Edited Masoretic text as advised by Maomonides

      The Masoretic text of the Hebrew Bible was consolidated in Tiberias in the 10th century and codified by Aaron Ben Asher. Its important characteristics are the diacritical marks (vocalization and other punctuation), and the cantillation marks for chanting. This text was authorized by Maimonides, who in the Mishneh Torah certified that "the codex that we used in these works is known in Egypt ... and was edited by Ben Asher, who studied it carefully for many years and edited it many times." However, it is unsure to which specific manuscript he referred to and then there is an embarrassing fact: he says “edited it many times.” That means “made unspecified changes.” The Masoretic text formed the basis of the most important printed version of the Bible, which was edited by Jacob ben Hayyim ben Isaac ibn Adonijah, and printed in Venice between 1516 and 1518. This version is the basis of most printed copies of the Bible up to the present day. During the 20th century, other editions of the Bible were printed, including the Biblia Hebraica editions and the Aron Dotan edition, both based on the St. Petersburg manuscript of the Bible, which is the oldest entire Bible ever found and is just a thousand years old. Despite minor differences in these editions, all are named “Masoretic.”

      How loyal is the Masoretic text to the oldest known version of the Bible? There are two types of earlier versions of the Bible: ancient translations, and Hebrew versions that predate the Masoretic text. Three vital examples of translations are the abovementioned Greek Septuagint translation, the Onkelos Aramaic translation and the Vulgate Latin Bible. The most famous historic Hebrew text is known as the Dead Sea Scrolls; many would rejoice to find all the books of the Old Testament appear there, except the odd Book of Esther.

These are given as anomalies or textual-errors found in the Bible, Bible version may vary. The obvious answer given by scholar and theologian is that the original inspired record is inerrant and later copies may indeed have translation mistakes. Regardless, the Bible clearly says the word by the Holy Spirit is spiritually discerned, the answer then in any case regarding text is of little import but to those deliberately misleading. Within the New Testament we are told (1 Cor 2:14) "...the things that come from the Spirit of God... are spiritually discerned."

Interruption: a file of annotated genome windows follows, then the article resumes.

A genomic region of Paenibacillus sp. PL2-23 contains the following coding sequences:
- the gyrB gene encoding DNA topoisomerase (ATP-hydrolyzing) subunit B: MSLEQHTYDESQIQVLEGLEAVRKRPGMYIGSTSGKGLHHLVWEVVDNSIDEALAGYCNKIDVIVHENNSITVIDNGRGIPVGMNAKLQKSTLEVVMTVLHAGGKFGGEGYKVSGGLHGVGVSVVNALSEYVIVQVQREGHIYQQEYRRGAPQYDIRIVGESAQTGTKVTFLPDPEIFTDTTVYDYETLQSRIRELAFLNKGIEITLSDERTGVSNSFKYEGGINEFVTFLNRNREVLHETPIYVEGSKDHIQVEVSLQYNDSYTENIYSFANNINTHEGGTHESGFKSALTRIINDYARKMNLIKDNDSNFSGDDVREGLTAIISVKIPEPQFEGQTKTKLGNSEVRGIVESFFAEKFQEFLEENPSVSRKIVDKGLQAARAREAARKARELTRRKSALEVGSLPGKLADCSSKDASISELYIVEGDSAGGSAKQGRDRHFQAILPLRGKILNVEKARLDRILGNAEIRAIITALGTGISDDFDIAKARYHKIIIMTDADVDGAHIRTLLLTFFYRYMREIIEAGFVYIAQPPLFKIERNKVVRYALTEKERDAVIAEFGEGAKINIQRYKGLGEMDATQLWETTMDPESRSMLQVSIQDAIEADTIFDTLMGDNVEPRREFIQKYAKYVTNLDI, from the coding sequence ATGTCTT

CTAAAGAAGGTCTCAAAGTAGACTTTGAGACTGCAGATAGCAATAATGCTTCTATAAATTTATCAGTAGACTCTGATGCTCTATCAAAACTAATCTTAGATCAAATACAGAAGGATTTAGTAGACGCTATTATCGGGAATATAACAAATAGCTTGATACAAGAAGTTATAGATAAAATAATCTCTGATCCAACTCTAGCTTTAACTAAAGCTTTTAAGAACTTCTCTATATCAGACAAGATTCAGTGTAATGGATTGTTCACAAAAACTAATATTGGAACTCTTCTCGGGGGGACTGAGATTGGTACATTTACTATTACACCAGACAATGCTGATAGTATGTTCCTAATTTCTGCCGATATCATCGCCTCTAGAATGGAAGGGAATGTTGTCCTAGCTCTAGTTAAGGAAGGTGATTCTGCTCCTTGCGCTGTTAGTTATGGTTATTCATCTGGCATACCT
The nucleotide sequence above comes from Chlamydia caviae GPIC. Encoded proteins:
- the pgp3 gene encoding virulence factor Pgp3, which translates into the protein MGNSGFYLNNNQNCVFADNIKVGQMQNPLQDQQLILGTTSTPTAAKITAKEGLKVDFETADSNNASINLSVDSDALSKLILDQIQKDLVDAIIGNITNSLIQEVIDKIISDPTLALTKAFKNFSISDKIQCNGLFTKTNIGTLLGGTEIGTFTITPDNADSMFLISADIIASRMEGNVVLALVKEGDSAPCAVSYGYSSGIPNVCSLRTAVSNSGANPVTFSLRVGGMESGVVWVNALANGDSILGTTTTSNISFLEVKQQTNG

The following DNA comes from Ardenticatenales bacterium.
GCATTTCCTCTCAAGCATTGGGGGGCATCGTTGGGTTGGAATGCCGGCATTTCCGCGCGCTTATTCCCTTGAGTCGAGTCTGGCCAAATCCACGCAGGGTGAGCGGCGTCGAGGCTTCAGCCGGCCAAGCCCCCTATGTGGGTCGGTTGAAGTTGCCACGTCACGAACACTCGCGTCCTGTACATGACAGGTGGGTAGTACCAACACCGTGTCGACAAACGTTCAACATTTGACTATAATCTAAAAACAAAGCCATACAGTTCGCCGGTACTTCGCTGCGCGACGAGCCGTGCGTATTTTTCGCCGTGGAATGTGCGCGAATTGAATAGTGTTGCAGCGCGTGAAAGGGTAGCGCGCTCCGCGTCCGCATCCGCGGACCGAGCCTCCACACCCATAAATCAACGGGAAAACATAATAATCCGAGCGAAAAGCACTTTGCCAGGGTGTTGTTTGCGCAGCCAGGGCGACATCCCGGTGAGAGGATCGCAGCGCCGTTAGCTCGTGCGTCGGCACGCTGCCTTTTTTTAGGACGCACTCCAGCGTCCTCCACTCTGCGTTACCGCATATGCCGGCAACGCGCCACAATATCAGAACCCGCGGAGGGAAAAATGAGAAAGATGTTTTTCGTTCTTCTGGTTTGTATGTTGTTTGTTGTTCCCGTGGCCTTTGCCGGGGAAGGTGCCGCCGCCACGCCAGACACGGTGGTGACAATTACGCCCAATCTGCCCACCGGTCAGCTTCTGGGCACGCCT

(1) There were in Israel 800,000 (2 Sam. 24:9); 1,100,000 (1 Chron. 21:5) men that drew the sword and there were 500,000 (2 Sam. 24:9), 470,000 (1 Chron. 21:5) men that drew the sword in Judah;

(2) There were 550 (1 Kings 9:23), 250 (2 Chron. 8:10) chiefs of the officers that bare the rule over the people;

(3) Joseph was sold into Egypt by Midianites (Gen. 37:36), by Ishmaelites (Gen. 39:1);

(4) Saul was killed by his own hands (1 Sam. 31:4), by a young Amalekite (2 Sam. 1:10), by the Philistines (2 Sam. 21:12);

(5) Solomon made of a molten sea which contained 2,000 (1 Kings 7:26), 3,000 (2 Chron. 4:5) baths;

(6) The workers on the Temple had 3,300 (1 Kings 5:16), 3,600 (2 Chron. 2:18) overseers;

(7) The earth does (Eccle. 1:4), does not (2 Peter 3:10) abideth forever;

(8) If Jesus bears witness of himself his witness is true (John 8:14), is not true (John 5:31);

(9) Josiah died at Megiddo (2 Kings 23:29-30), at Jerusalem (2 Chron. 35:24);

(10) Jesus led Peter, James, and John up a high mountain after six (Matt. 17:1, Mark 9:2), eight (Luke 9:28) days;

(11) Nebuzaradan came unto Jerusalem on the seventh (2 Kings 25:8), tenth (Jer. 52:12) day of the fifth month.

(12) Earliest manuscripts had Greek alpha numeric 'Chilioi' in Rev 20:1-7 & 2 Pe 3:8, but were replaced with Greek 'Chilia', apparently thinking chilioi and chilia followed the regimen of language, rather than a plural of numeric article.

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